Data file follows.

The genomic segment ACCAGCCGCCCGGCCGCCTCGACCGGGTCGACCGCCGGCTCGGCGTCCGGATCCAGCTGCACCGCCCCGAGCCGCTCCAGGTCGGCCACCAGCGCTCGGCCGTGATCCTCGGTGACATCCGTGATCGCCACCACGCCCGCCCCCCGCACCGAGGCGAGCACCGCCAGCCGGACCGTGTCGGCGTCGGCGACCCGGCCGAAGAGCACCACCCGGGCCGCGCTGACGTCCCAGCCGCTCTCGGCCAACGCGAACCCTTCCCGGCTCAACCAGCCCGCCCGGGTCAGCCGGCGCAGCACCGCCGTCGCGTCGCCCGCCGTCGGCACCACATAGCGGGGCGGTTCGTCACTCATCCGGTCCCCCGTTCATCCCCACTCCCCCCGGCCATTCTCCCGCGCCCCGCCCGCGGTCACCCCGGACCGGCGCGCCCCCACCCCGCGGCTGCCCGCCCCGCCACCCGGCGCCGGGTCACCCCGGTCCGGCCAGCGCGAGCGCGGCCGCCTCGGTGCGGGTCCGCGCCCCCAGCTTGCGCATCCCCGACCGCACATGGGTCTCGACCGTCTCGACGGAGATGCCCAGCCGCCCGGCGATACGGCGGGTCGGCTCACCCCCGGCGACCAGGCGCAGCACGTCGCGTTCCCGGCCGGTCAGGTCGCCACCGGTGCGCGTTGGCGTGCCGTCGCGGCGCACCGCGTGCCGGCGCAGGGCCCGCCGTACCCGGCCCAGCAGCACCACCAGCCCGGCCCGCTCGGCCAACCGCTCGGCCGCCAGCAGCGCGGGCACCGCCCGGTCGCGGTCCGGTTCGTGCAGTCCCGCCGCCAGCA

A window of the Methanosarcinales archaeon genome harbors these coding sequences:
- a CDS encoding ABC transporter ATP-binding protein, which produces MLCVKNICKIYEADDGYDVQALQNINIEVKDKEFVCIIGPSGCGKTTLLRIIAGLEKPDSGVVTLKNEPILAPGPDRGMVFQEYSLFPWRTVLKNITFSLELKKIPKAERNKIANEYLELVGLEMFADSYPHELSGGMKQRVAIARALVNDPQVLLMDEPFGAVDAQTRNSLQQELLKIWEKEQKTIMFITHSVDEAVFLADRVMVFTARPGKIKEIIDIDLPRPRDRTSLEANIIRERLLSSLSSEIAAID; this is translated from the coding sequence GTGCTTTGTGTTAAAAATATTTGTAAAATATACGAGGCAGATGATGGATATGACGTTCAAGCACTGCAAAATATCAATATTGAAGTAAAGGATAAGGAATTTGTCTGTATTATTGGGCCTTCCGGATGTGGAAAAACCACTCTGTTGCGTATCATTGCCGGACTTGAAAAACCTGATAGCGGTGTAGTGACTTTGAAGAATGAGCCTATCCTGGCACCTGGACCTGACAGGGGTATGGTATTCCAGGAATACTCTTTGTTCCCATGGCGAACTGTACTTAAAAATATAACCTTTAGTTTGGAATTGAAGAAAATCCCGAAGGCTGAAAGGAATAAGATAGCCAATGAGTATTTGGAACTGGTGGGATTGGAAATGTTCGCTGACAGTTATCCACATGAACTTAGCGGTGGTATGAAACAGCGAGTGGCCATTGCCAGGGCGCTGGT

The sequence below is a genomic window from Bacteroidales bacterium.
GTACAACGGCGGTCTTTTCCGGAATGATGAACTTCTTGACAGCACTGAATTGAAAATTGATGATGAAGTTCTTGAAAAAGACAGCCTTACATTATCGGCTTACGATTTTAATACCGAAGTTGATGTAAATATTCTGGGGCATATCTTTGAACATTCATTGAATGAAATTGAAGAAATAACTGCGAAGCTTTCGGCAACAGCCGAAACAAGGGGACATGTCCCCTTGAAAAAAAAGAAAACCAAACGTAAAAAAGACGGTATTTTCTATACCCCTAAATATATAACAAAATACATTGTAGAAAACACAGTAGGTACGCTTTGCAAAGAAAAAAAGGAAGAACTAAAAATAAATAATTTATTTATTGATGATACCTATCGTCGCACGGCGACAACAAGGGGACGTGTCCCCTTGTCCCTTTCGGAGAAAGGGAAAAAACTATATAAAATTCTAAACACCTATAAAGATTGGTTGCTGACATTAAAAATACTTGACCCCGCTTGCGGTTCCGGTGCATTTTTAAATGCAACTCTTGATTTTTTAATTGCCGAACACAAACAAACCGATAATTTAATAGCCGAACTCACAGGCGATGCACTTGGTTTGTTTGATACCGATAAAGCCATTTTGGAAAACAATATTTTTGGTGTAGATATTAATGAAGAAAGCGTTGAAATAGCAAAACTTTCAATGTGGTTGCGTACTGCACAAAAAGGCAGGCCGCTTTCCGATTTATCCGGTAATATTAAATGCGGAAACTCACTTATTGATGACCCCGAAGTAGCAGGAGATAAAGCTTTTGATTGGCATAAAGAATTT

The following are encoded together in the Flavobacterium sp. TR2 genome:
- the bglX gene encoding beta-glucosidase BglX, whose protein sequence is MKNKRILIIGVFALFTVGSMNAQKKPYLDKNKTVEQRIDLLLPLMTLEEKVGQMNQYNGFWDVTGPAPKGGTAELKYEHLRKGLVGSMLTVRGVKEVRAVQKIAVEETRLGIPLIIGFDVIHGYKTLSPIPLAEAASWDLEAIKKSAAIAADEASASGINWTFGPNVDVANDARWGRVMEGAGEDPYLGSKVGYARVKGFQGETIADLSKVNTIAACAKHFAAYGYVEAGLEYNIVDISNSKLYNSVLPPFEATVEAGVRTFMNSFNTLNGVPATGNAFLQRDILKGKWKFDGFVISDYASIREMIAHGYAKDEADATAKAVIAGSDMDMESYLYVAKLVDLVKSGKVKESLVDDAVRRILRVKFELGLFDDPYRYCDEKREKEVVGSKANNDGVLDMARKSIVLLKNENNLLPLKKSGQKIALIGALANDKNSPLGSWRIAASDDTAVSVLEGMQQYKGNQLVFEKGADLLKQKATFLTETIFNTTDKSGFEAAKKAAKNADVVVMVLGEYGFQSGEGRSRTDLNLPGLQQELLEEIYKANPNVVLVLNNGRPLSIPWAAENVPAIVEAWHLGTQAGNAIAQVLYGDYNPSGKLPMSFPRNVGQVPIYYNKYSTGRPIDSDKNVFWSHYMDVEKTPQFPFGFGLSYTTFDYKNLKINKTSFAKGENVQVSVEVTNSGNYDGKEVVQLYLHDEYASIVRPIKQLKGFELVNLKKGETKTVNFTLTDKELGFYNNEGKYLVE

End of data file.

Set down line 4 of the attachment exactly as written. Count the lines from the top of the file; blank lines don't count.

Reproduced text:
The sequence below is a genomic window from Bacteroidales bacterium.